Wednesday, January 31, 2018

Why do software publishers change software for no good reason?

"If it 'aint broke, don't fix it"

Since the dawn of time, 95% of desktop GUI's have a toolbar with a minimum of File, Edit and Help.  If you wanted to open a file, e.g. a Word document or Eclipse project, you went to File and selected Open.  If you wanted to know what version of software you were running, you could rely on a "Help | About" menu option.

Now I challenge you to find out what version of Word, or any of the MS Office suite, you are using, on the more later version.  I don't know which versions, exactly since I can't see how to discover the version number I am on, but the ones where, for some unexplained reason, they've removed the Edit and Help menu, and clicking on File takes you to a whole new window.  It also makes it much harder to Google for the solution, since you can't search for what version of Word you are using, so 90% of results still say "Go to Help | About".

As well as that, they've also redesigned the file dialog; now it's impossible to go directly to any directory on your computer.  You can only go up or down a level, although if you click on the right area, it brings up the original classic file dialog!  Why is this hidden?  I can only assume it's so they can keep people paying for the MCSE certificates, or whatever they're called these days.

The latest culprit is Firefox.  What is the point of Firefox's "Other Bookmarks"?  If a user bookmarks a page, wouldn't they want it to appear under Bookmarks, not in some obscure folder that hardly anyone even knows about?  I imagine new users abandoning Firefox since their bookmarks don't seem to be added, which was my first thought.  They changed this feature a few months ago.  Why??  Was it too straightforward and logical?

Tuesday, January 30, 2018

Free Quality Open Source #2: Space War!

Everyone remembers Thrust don't they?  Or Gravity Force?  If not, they were some of the first gravity/physics games, and great fun.  So that's why I wrote SpaceWar.  The full source is available here.  It's in Java, and should "just work".

The game uses jBox2D in order to do the physics.  This means that all values can be easily edited, such as mass, acceleration, gravity, bounciness etc...   The gravity also comes from the masses of the object rather than "down", so players will gravitate around planets etc..

For the multiplayer aspect it uses the keyboard and as many gamepads as you can plug into your USB ports.

Since it's fully open-source, you can do whatever you want with it.  Please let me know how you get on.

Friday, January 12, 2018

Simple Physics Engine for jMonkeyEngine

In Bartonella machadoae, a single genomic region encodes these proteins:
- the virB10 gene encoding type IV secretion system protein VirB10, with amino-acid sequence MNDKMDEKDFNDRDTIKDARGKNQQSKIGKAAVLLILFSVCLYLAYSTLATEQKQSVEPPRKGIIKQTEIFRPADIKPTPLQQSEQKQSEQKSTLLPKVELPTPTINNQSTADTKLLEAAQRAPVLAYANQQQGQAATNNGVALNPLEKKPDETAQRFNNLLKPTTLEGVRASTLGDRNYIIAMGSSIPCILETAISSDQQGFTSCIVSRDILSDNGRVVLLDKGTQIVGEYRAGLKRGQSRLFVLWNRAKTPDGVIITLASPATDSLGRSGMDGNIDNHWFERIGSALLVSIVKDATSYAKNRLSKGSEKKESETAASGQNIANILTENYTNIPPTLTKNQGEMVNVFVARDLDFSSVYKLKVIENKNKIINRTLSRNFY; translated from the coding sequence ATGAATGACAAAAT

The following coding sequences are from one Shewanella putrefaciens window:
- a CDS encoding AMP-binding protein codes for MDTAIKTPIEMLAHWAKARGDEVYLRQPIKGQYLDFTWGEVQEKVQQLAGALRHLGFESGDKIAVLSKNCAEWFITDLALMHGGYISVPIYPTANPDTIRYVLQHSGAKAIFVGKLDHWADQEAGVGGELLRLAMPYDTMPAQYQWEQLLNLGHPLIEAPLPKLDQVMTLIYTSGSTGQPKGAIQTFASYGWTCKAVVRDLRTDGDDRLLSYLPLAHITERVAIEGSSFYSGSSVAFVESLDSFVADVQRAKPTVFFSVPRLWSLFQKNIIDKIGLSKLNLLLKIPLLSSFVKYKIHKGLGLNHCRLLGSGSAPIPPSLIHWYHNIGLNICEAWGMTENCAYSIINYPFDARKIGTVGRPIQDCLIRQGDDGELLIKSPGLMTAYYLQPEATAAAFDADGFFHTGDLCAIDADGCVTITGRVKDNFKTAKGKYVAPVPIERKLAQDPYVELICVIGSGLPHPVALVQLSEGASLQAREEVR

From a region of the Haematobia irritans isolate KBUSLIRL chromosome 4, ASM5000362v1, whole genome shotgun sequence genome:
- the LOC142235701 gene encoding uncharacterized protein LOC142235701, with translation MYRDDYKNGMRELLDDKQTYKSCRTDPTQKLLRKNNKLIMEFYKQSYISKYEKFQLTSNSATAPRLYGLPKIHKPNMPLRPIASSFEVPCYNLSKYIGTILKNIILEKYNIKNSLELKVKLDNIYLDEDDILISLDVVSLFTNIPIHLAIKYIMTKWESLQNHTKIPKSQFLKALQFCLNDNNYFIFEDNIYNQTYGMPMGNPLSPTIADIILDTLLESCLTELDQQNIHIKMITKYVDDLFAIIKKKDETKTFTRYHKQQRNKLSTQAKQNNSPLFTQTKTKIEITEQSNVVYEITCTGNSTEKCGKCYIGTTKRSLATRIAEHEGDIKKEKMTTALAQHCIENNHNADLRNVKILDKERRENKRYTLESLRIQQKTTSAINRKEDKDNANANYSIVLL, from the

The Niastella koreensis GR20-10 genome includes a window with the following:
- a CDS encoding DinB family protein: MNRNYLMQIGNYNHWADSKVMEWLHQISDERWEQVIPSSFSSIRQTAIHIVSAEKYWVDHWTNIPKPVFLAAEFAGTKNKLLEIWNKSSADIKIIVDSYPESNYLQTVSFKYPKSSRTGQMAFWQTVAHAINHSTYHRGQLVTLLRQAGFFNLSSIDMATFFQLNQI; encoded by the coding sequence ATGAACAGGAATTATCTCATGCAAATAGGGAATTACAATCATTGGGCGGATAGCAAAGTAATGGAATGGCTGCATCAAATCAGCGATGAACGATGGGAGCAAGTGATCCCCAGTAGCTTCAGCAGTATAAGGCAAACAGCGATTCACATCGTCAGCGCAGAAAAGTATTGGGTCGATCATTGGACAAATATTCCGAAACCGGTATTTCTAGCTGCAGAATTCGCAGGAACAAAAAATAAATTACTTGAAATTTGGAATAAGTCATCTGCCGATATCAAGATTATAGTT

I'm currently developing an open-source multiplayer networked FPS engine, after getting addicted to Overwatch and TF2 and then wondering why there's not a single open-source Java multiplayer source game anywhere.  I aim to fix that, and at the moment progress is coming along nicely; it was never going to be easy but so far it has remained fun.  There's nothing to actually release yet; I'm going to wait until I've actually got a full game working before I release the source.

Anyhoo, the project has necessitated some additional code not directly linked to the project, which I can release.  The first one is a Simple Physics Library for jMonkeyEngine.

jMonkeyEngine comes with an excellent physics engine.  However, it is almost too excellent, and has a lot of features that I don't require which takes up CPU usage.  In addition, a multiplayer networked FPS requires the ability to "rewind" time on physical objects, which the existing JME physics engine can't do.

The full source is available here, which includes an example "first-person walking around" game.

And here is a video showing it in action.

Monday, January 08, 2018

Free Open Source #1 - Tricky Towers

Being a good citizen, I like to give as much as I receive.  So, on the assumption I might one day find some open-source code that is actually any good (only joking) I'm going to post about my own open-source code that is available to anyone that wants it.

The first one is this game called Tricky Towers, which is a simple clone of the game Tricky Towers, which I've never actually played but looked really fun.

It's an up-to-3 players game, where the aim is to be the first to pile blocks all the way up the top of the screen.  However, it is physics-based, meaning unbalanced towers often topple.  It can get quite frenetic and fun when there's 3 of you, especially if one players tower topples into another.

Full Java source is here.